The first serious question, then, is whether we are talking about morality or legality. These are two completely different questions. As to the question of morality, there is no question that every form of rape, including the various forms of non-rape sometimes errantly described as “date rape” or “acquaintance rape”, are immoral under the Judeo-Christian ethic, with the possible exception of “marital rape”. (Forget the latter for now, however, since it can be dealt with as part of the legality question for reasons that will eventually become clear.)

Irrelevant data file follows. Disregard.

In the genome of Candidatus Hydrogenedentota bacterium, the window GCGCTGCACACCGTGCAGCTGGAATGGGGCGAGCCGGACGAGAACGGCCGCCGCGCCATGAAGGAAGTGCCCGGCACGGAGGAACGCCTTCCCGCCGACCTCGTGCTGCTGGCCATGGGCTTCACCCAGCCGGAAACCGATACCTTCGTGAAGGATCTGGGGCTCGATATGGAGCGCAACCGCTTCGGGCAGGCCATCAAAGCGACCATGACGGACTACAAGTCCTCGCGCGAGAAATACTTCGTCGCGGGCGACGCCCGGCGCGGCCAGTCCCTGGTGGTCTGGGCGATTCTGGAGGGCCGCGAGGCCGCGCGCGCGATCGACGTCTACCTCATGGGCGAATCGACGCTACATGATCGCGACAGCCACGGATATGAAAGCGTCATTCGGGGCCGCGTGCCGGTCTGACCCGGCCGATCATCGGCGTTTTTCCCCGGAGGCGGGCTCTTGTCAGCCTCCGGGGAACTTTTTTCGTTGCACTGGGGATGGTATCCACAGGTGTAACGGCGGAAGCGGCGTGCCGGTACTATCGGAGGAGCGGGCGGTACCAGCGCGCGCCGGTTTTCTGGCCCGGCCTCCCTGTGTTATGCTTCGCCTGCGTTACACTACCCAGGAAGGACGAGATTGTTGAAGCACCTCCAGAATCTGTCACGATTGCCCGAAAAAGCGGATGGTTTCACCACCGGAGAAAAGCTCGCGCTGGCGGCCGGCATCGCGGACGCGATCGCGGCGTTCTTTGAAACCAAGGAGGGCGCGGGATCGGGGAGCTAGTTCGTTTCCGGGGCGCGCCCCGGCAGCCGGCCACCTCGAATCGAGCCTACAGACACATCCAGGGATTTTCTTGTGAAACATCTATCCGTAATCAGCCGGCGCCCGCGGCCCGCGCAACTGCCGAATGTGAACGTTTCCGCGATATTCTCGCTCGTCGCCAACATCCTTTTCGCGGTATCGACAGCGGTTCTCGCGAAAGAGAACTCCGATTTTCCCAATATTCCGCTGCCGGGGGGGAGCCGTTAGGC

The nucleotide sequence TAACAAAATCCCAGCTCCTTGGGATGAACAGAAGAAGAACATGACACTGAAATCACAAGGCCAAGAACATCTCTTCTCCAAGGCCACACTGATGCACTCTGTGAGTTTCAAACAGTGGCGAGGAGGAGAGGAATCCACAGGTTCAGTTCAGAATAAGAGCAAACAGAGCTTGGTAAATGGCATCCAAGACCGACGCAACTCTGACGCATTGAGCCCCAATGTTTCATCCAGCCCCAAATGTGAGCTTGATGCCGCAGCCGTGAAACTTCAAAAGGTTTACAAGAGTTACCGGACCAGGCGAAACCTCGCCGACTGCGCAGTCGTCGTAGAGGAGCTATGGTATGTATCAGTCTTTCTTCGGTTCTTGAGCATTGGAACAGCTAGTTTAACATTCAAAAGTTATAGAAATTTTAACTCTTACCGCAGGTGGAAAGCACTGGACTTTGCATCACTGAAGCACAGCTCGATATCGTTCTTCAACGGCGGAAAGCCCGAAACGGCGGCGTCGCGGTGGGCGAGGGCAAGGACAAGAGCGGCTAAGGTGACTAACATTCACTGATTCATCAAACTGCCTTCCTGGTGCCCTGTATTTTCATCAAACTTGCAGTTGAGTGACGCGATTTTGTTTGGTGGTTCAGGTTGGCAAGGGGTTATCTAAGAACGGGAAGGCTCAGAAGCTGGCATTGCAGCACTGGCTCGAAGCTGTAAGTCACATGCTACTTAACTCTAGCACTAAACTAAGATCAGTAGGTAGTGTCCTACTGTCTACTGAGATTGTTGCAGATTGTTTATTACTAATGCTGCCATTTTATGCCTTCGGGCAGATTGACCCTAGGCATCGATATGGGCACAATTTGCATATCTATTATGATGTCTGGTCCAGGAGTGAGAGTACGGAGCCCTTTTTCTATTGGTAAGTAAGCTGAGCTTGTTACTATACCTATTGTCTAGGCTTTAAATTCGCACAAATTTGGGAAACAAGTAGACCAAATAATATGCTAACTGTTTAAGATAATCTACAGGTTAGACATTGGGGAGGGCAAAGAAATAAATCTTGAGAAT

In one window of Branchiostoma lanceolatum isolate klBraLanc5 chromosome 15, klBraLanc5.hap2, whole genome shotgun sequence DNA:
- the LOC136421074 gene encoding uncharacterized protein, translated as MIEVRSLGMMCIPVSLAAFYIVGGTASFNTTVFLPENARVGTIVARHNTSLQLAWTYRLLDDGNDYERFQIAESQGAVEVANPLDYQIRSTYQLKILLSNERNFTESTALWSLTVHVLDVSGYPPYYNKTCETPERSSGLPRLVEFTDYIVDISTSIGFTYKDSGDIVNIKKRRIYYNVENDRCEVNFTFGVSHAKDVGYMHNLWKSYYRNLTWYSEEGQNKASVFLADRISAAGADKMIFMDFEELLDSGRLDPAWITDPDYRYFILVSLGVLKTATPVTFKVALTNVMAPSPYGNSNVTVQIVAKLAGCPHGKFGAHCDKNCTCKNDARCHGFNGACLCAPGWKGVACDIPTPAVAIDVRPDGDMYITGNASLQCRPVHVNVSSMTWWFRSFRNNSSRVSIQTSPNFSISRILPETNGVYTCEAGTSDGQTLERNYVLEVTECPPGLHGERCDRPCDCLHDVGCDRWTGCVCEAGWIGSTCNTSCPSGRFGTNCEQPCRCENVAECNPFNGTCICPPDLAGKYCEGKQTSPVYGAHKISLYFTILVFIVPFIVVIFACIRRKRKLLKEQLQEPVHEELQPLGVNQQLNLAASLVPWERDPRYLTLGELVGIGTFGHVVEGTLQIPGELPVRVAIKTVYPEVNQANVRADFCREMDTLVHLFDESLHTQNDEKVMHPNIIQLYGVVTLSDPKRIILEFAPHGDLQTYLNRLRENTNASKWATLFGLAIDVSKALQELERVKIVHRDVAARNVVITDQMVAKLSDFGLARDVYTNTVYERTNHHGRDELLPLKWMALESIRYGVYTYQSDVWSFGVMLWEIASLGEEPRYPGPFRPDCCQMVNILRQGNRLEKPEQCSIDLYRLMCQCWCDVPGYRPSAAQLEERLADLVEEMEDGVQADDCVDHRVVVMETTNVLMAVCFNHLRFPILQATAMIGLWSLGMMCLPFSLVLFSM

Now, it’s important to understand that rape was not considered to be immoral under most historical non-Christian ethical systems. To the extent it was frowned upon, it was more akin to a property-related crime with compensation due to the offended property owner. Consider, for example, the pagan sacrament of burial among the Rus, as told by Ahmad ibn Fadlān ibn al-Abbās ibn Rašīd ibn Hammād, secretary to the ambassador from the Caliph of Baghdad to the Bulgars in 922: